Dolls, dolls, dolls

IMG_4944 Steven Dufala Joslyn Newman
Voodoo paper dolls by Steven Dufala and Joslyn Newman

Sometimes the narratives we tell about ourselves slip out unbidden. I’m thinking here of Barbie and Transformers. Do we really see ourselves as clotheshorses with those strange male-fantasy proportions, sometimes naked, riding poles and ponies in strip clubs advertising girls, girls, girls? Do we really see ourselves as cyborgs that become full-fledged machines (how else to explain the six-pack abs phenomenon)?

I think the answer is, yes, that is how we see ourselves, some of the time.

The dolls made by 15 artists for a show at a clothing store (is that perfect or what?)–Honeymilk at Topstitch Boutique–include a number of stealth narratives, I’m happy to report, and very few of them invoke perfection the way that He-Man and Shira do.

Here are some of the highlights (I can’t remember seeing work by all the people in the artist list, so these are picked from the ones I did see).

The voodoo paper dolls from Steven Dufala and Joslyn Newman tickled my funny bone both for the wifty concept of shredding instead of piercing, and for the transformation of a juju item into a schematic, bland paper doll (sans clothes but not exactly naked, either).

IMG_4946 Linda Smyth
Linda Smyth, The Adventures of Chupalita, collaged photo

This one also came out of left field–Linda Smyth‘s The Adventures of Chupalita, a dumpy little doll in a Mexican get-up out in the middle of the desert. My level of identification in this one is off the charts; I want to rescue her. Smyth also made some nice doll-size knit outfits that I liked a lot.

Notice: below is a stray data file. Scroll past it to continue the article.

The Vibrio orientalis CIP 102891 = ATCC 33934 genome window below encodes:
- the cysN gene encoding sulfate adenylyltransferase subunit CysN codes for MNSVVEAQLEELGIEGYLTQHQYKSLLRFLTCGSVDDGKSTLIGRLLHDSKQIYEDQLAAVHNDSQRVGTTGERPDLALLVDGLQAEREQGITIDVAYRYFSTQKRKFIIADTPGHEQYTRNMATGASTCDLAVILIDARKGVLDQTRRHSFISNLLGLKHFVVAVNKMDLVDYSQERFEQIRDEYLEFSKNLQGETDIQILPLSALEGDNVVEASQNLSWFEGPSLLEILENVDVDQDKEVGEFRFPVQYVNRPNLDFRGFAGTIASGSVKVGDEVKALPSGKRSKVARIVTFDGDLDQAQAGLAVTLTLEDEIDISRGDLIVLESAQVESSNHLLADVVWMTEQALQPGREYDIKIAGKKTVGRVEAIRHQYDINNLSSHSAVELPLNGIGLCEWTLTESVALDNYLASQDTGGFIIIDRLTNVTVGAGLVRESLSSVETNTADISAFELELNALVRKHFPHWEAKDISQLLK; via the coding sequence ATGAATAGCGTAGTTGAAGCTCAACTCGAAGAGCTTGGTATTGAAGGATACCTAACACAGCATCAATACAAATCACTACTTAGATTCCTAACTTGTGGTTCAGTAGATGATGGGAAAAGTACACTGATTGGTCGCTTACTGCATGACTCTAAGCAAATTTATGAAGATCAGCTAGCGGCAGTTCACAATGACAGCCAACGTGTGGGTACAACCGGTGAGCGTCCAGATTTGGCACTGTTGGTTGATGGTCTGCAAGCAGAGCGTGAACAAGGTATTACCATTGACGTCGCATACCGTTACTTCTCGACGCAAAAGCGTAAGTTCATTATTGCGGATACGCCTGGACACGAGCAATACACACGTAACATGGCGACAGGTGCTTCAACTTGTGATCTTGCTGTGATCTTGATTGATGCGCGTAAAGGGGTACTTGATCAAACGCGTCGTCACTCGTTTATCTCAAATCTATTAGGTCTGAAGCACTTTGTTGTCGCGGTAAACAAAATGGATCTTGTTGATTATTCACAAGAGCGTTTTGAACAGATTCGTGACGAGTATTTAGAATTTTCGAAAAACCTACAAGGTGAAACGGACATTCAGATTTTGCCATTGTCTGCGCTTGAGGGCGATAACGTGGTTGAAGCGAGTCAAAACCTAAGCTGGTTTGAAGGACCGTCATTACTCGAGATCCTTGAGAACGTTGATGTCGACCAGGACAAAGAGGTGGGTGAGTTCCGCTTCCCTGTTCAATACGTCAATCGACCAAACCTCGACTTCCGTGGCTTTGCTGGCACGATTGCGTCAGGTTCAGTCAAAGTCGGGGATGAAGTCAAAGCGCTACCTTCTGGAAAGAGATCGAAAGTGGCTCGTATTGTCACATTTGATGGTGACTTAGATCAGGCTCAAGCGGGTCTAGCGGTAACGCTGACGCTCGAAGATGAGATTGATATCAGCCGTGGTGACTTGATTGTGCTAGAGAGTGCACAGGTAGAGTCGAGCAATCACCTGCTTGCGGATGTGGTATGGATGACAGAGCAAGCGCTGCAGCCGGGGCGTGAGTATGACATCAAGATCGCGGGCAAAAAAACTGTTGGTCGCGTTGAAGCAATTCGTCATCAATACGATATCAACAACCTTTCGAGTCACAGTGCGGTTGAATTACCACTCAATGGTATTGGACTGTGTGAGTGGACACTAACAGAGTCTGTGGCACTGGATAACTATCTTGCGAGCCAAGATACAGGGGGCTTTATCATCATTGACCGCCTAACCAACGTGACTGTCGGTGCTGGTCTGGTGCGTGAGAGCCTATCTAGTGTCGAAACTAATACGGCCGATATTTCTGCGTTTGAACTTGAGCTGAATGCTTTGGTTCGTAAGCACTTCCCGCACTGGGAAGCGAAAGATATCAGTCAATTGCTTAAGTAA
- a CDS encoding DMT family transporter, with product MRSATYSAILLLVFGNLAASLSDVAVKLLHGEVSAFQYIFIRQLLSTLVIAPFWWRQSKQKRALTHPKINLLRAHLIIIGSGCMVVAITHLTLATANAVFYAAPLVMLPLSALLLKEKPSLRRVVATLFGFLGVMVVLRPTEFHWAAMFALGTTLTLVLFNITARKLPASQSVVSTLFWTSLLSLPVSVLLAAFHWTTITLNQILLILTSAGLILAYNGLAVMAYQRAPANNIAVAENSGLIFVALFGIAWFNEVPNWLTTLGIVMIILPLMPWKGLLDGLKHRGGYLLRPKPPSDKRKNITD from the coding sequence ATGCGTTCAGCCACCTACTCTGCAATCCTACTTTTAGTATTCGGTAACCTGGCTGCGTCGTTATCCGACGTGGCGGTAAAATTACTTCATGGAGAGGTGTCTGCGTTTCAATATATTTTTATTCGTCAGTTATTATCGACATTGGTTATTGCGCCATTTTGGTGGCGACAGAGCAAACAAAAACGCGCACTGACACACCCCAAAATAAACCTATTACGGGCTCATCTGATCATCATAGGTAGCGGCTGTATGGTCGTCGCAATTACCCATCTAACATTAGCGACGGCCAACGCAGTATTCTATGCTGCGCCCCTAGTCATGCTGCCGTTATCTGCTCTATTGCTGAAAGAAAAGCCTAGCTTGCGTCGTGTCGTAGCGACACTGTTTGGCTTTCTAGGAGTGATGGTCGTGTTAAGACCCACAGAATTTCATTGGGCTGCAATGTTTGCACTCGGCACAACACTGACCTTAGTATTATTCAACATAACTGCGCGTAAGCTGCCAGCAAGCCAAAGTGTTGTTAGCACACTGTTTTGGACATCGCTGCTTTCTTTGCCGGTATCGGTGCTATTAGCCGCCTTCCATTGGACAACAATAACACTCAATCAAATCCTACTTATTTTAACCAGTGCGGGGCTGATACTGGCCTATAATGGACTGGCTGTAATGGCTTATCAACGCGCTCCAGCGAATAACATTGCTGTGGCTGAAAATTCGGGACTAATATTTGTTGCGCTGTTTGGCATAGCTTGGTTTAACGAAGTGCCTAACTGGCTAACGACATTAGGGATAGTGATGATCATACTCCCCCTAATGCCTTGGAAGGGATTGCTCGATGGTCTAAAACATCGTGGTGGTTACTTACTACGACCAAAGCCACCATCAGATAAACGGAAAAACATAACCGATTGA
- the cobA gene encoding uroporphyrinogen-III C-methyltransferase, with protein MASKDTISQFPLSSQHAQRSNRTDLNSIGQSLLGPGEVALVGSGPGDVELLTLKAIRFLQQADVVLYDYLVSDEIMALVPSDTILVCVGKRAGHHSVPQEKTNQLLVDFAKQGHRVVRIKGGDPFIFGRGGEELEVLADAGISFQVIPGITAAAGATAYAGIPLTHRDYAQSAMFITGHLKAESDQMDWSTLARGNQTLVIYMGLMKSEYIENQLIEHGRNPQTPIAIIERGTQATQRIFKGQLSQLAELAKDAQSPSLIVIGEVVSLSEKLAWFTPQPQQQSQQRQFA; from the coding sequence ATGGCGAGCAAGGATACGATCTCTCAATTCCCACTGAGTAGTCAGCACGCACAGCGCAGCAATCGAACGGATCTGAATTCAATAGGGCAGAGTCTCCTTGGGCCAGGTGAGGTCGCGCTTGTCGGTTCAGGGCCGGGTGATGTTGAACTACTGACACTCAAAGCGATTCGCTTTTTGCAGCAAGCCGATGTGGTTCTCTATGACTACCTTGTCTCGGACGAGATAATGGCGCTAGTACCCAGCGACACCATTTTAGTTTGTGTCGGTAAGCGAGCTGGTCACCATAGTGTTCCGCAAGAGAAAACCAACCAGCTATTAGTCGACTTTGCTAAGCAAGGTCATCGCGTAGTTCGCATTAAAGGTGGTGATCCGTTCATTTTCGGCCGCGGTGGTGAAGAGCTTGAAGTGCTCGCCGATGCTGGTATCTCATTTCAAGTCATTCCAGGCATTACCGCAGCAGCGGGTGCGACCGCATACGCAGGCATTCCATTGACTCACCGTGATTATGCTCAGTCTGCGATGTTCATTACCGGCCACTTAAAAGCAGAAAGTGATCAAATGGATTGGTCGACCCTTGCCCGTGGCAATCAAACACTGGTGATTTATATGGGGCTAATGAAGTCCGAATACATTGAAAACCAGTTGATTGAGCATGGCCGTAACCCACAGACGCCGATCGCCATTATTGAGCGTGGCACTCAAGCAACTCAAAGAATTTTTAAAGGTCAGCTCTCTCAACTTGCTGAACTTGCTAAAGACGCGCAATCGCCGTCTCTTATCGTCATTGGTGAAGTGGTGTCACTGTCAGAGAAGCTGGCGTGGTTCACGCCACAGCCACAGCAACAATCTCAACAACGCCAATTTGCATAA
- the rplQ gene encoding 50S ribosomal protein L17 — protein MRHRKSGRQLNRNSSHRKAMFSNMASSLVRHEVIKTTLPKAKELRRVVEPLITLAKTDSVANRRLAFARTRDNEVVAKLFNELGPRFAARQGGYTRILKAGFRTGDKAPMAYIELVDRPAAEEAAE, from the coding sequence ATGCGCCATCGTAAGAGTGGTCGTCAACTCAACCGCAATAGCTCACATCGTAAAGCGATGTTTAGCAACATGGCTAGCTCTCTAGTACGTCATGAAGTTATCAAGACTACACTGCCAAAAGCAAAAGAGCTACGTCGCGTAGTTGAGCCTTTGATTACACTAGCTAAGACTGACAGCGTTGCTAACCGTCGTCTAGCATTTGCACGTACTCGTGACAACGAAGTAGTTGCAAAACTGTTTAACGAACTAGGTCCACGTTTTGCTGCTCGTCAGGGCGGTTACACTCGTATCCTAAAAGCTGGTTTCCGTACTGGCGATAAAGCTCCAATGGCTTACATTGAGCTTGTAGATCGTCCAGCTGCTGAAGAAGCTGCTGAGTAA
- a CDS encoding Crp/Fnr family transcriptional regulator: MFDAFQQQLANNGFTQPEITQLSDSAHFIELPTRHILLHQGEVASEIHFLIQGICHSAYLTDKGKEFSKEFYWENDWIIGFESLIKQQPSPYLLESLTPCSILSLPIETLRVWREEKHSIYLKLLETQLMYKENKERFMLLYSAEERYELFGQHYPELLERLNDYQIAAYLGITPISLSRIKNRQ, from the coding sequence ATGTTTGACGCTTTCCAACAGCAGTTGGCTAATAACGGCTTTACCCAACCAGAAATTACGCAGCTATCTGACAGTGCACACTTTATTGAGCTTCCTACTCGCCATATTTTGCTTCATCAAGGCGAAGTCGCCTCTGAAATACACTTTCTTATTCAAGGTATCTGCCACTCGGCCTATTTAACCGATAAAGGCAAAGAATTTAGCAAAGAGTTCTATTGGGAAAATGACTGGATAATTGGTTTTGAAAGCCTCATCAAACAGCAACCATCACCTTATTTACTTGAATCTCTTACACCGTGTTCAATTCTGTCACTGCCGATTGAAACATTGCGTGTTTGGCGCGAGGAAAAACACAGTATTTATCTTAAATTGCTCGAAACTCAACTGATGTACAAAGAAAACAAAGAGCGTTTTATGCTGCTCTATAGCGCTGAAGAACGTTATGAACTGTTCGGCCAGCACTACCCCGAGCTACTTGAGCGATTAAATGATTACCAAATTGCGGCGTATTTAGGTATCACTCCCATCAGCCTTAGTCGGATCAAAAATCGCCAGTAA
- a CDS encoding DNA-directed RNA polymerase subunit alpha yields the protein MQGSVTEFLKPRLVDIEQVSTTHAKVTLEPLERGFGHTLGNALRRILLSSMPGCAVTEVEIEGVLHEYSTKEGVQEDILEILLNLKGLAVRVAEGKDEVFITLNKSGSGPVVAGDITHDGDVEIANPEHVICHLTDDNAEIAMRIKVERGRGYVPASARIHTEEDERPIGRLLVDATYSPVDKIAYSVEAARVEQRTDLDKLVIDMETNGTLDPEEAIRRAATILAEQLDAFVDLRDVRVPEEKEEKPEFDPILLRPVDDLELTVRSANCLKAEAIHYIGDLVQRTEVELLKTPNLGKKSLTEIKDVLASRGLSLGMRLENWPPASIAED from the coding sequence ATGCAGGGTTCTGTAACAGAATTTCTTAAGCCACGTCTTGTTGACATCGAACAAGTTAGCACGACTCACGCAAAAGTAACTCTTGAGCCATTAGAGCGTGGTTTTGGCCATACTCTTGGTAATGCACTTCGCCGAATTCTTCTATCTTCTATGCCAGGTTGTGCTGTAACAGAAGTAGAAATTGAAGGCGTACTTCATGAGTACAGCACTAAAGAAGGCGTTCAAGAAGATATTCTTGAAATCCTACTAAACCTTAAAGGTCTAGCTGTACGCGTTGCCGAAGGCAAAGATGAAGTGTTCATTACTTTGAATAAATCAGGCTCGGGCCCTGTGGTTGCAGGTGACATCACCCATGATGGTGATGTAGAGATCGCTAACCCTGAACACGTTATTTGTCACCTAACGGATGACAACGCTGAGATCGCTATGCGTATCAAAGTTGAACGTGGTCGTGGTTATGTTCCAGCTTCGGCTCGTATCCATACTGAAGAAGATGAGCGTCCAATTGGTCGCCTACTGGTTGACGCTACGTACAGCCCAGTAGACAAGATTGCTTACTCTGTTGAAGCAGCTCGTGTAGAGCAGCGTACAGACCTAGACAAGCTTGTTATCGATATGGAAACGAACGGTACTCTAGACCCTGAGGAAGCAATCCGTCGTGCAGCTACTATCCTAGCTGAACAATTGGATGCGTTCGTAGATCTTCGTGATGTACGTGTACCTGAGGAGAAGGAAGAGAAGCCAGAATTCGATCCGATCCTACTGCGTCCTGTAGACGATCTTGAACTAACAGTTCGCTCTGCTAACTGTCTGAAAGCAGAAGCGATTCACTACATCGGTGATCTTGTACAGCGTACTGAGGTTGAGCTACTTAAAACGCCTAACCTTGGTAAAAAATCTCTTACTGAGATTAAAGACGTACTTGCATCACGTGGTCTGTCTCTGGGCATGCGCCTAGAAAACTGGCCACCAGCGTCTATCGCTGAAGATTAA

Catherine A. Kane, Monkey
Catherine A. Kane, Monkey

Real monkey sock dolls are displayed right near by Catherine A. Kane‘s performing monkey paper doll with reticulated limbs. Of course, like all dolls, the monkey is us, but it’s not that homey sock doll, but rather a deified creature who feels he has to put on a show. Don’t we all?

IMG_4940 Alina Josan
Alina Josan, Little Eva Gets a Ronnie Do

Three paper dolls by Alina Josan mine popular culture, going from city to country to the closet in the tepee, and I loved them all. Besides Little Eva, the others are of a folktale fox in an 18th or 19th century country dress, and an impression of a Plains Native American outfit with moccasins, leggings and fringed tunic– on a hanger. Clothes make the fox.

IMG_4935 Abigail Bruly
Abigail Bruly, Unmentionables

A pair of triptychs–Unmentionables and Mentionables–by Abigail Bruly amused me for the large scale of the torso versus the small scale for the legs and head, and for the inverted triptych mode of presentation. I also found the awkward, homemade quality of the materials and presentation amusing–a funny contrast to the sexy expectations of unmentionables. Somehow, Bruly succeeds in having it both ways.

IMG_4918 Megan Thomas-Melly
Megan Thomas-Melly, Siouxsie, Debbie, Patti, colored pencil

Speaking of triptychs, Megan Thomas-Melly does a shrine to three girl-rockers–Siouxsie, Debra Harry and Patti Smith–and gives them three little houses to live in. The installation is bookended by two baby dolls (not shown). Making heroes into paper dolls–didn’t I see something like that in the Frida Kahlo show gift shop at the PMA?

IMG_4929 Michael Horner
Michael Horner, Boy Thoughts

Michael Horner gives us another triptych. It’s the two wing pieces that I love best, with the homoerotic muscle guys and their macho guy outfits with the paper doll tabs. I like the gender subversion and the equation to sainthood. The installation was way high over my line of vision and between the darkness and the glare, I couldn’t much make out the center panel.

There was more that I liked, but here’s the last one I’m writing about:

IMG_4937 Sue White
Sue White, The Empress of Shame, altered book

Sue White‘s altered book, The Empress of Shame, confused me a little with its side panels about unspeakable food and da-da (female roles?), but I loved how the isolated figure gets a little depth (something pretty hard to do with a romance book heroine).